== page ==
I haven’t been following this issue too closely, but here’s a quick rundown:
On August 2, star Japanese boxer Koki Kameda fought Juan Landaeta of Venezuela for the World Boxing Association’s light flyweight championship. The match, which I naturally missed since I live outside Japan (but you can see some clips on Youtube here), was said to obviously have gone to Landaeta in terms of both points and the match’s momentum. However, at the end of the day Kameda was awarded the championship 2-1. The Japanese blogosphere (which scored its first political touchdown amid last year’s earthquake safety scandal) cried foul, the rumor being that the match had been rigged as a “present” for mob boss Goro
Hide Hanabusa‘s birthday. Pictures of the two together (see above) soon surfaced, putting Kameda’s career in jeopardy not just for participating in a rigged match but for acquiring a dirty image in what is supposed to be a family sport.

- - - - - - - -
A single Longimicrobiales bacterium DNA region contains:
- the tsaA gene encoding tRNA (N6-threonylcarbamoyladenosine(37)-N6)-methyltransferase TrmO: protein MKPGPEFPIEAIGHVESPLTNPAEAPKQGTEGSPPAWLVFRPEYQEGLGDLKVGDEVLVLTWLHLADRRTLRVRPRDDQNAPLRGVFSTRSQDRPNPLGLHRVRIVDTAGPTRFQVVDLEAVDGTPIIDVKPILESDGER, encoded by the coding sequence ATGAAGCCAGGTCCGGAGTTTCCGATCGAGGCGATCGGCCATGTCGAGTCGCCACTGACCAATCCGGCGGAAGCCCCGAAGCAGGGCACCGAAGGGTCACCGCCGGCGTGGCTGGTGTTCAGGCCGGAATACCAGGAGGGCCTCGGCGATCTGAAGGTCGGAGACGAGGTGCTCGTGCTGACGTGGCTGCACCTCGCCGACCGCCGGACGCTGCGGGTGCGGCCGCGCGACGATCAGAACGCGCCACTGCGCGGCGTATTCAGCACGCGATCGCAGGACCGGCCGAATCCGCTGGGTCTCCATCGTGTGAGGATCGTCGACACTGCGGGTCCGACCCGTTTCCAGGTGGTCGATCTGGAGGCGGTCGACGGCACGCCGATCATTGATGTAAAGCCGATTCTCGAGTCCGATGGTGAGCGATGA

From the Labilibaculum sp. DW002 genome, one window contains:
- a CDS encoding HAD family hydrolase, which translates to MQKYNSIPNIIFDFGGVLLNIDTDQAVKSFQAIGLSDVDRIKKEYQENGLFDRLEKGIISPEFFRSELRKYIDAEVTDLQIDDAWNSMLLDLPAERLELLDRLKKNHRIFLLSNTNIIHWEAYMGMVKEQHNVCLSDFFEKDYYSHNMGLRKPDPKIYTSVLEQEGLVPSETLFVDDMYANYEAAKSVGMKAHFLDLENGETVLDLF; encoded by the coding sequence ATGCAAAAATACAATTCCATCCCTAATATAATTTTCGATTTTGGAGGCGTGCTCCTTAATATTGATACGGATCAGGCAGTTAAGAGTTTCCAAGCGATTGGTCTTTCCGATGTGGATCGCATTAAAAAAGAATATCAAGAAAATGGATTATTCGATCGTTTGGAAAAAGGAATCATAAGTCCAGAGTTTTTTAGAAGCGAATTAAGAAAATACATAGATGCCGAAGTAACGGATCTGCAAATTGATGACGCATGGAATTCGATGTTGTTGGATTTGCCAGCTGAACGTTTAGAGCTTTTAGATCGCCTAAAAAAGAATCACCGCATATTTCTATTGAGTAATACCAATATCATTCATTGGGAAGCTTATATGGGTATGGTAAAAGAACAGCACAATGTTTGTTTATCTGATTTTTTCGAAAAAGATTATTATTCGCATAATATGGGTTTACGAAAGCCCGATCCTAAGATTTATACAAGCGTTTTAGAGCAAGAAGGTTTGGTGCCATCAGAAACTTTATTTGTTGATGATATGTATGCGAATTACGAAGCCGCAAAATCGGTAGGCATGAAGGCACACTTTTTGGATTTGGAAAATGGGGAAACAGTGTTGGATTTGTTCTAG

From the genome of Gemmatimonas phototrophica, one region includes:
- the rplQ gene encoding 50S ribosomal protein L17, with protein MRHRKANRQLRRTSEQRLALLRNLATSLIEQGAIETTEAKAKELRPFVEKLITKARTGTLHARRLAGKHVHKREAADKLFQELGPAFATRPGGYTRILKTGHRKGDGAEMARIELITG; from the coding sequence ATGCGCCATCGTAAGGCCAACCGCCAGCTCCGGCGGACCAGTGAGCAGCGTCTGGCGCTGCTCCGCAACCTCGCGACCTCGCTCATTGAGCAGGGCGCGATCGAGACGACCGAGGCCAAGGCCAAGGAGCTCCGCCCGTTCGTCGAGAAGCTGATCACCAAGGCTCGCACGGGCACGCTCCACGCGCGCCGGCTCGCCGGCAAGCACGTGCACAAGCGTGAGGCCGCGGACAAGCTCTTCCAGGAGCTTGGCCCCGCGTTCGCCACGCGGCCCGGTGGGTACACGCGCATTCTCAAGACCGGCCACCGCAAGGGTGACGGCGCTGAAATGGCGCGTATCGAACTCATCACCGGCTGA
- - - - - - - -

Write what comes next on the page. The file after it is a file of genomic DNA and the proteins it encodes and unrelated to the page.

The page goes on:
Marxy, who has been following this story, has noted that the story has broken much faster on the Internet than in weekly magazines, Japan’s usual outlet for yakuza-related scandals. While diffusion of the Internet into daily lives in Japan has lagged behind the US (your aunt Ikuko still can’t book discount flights online, for instance), the more popular uses of the net (anonymous message boards, then blogs, and now Youtube) have proven effective tools in getting around the notorious disinformation found in traditonal news media (case in point). Japanese wiki, for instance, contains frank passages on taboo subjects such as the real identities of TV stars, exposure of staged events on TV, and now the role of organized crime in fixing boxing matches.
That is, it did until a few hours ago. Marxy just clued me in that
Hide Hanabusa’s wikipedia entry was recently deleted due to “copyright issues”. Wikipedia will apparently instantly delete any entry that a rightsholder alleges contains a violation of his/her copyright. I have no idea whether that is the case in this instance, but it’s interesting to see that the yaks may have realized they’re being humiliated online and decided to take action.
Will the Japanese yakuza expand its Internet savvy beyond cheap cons in order to protect its image? Well, as far as this blogger is concerned, I figure I’ll be safe as long I keep writing in English.